Sony has released a 60Hz patch for its classic PlayStation games, but it’s unfortunately introduced new visual problems.
Last week, Sony launched its PS Plus rebrand in Asia, re-releasing PS1, PS2, and PSP games on PS4 and PS5. However, Sony was criticized for using 50Hz PAL versions of its PS1 games, which run slower than the 60Hz North American and Japanese NTSC counterparts, even in NTSC regions.
Looking to fix this issue, Sony quietly issued a new patch on May 27, which claims to have “Improved PAL output.” However, it soon became apparent that this update did more harm than good.
Spotted by Twitter user @windycornertv (opens in new tab), this patch upscales these PAL games to 60Hz through frame blending, a process that duplicates frames to achieve the desired output speed. It’s a crude method, one that’s created a ghosting effect in Jumping Flash, Everybody’s Golf, and Kurushi. You can see the full comparison below.
Sony has released a patch for a few PS1 Classics on the PS4/PS5 that “improves” the PAL output.The patch upscales the PAL code to 60hz by blending frames.But the technique has introduced these horrible ghosting artifacts.Here’s a before and after comparison.#ps5 #ps4 pic.twitter.com/S1yphRrKuQMay 27, 2022
Right now, Sony hasn’t officially commented on why it chose PAL editions for its first-party retro re-releases. It’s believed these might’ve been chosen over the 60Hz NTSC versions because they include multi-language support, but Sony hasn’t confirmed this. Some third-party games like Tekken 2 do use the NTSC edition, so, assuming Sony doesn’t change course, don’t expect this to be a widespread patch.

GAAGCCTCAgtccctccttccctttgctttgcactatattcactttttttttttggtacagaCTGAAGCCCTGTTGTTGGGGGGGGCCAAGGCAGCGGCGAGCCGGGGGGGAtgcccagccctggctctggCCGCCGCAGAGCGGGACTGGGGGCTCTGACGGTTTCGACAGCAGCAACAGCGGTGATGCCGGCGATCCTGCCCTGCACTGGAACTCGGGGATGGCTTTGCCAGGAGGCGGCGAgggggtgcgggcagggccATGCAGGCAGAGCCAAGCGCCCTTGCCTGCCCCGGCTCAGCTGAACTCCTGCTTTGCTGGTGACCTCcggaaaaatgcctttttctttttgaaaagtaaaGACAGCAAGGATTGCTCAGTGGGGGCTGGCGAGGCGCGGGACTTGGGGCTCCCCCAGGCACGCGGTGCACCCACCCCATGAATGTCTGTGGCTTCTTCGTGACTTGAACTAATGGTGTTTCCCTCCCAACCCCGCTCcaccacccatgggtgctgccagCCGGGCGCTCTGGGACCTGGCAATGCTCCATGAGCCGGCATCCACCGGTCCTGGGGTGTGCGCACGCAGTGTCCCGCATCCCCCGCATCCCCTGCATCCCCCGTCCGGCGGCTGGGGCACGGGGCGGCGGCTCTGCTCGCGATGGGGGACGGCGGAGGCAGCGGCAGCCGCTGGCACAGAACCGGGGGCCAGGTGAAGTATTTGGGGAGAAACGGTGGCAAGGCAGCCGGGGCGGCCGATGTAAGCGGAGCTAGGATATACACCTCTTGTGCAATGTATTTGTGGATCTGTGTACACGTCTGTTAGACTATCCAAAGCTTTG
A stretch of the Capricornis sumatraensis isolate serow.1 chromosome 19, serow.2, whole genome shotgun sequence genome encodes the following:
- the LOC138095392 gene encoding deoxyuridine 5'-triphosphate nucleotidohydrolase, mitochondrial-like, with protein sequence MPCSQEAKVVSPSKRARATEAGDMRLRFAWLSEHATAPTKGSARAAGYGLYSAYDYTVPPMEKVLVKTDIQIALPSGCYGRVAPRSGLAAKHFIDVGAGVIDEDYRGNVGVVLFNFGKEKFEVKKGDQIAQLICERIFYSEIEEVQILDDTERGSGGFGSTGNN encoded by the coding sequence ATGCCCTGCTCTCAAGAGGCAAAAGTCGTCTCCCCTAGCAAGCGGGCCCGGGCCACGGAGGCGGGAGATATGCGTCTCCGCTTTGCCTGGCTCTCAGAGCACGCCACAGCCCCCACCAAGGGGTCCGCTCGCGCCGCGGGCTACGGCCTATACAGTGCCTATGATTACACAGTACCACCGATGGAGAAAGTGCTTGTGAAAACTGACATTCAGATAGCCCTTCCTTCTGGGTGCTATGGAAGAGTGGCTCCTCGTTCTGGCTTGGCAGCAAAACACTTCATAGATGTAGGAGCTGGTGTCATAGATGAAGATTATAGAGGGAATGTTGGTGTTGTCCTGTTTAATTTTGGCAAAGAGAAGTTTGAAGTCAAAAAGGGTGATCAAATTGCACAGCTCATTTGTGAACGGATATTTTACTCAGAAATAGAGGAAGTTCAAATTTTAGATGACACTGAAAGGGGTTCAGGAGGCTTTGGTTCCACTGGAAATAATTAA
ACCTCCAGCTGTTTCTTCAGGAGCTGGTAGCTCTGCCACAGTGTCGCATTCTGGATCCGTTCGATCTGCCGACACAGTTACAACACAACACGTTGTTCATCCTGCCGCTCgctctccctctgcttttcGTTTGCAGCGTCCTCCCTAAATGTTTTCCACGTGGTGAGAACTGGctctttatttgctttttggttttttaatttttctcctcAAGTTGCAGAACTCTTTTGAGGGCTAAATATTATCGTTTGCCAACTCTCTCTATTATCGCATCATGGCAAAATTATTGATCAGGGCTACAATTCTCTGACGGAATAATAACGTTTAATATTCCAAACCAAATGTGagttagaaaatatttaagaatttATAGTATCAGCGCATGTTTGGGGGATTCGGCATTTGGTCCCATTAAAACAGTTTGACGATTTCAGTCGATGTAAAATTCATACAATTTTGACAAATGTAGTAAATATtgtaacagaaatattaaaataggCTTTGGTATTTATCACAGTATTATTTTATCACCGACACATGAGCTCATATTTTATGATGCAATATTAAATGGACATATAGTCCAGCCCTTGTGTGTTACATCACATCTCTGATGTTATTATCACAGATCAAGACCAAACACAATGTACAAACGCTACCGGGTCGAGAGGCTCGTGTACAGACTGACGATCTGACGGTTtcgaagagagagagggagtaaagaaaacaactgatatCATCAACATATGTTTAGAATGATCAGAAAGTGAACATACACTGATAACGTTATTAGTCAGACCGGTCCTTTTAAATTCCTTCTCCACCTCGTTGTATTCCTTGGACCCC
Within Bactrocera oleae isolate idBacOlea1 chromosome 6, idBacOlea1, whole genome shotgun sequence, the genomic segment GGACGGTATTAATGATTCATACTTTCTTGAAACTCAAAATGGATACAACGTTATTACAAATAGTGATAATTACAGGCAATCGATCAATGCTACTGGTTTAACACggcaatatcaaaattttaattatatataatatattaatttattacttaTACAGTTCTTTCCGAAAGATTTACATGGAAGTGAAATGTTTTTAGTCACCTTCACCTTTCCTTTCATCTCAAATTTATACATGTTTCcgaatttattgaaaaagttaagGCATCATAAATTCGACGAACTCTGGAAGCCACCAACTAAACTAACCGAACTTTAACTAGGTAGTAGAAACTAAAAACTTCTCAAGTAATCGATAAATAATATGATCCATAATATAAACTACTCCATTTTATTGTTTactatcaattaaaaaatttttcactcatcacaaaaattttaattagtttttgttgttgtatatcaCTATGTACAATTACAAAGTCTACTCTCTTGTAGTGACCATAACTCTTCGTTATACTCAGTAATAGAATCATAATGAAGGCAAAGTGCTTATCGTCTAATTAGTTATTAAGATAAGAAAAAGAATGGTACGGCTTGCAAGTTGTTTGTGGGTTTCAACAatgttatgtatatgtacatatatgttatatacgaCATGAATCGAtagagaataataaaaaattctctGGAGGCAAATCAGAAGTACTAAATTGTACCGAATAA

Far from premium
It’s not a good look for Sony’s classic PlayStation games so far. Unfortunately, there’s no way to reverse this update, so anyone using an Asian PSN account for early access is stuck with these ghosting issues.
Despite these issues, it’s not all bad news for retro fans as each classic game boasts some new quality-of-life features. These include upscaled resolution, higher frame rates, and, in select cases, trophy support. For PS1 games alone, you’ll also find a significant range of resolution options and visual filters.
While these retro classics can be bought individually, they form a major part of PS Plus Premium, the revamped subscription service’s highest tier. With PS Plus relaunching next month across Europe, Australia, and the Americas, we’re hoping it’ll fix these problems beforehand.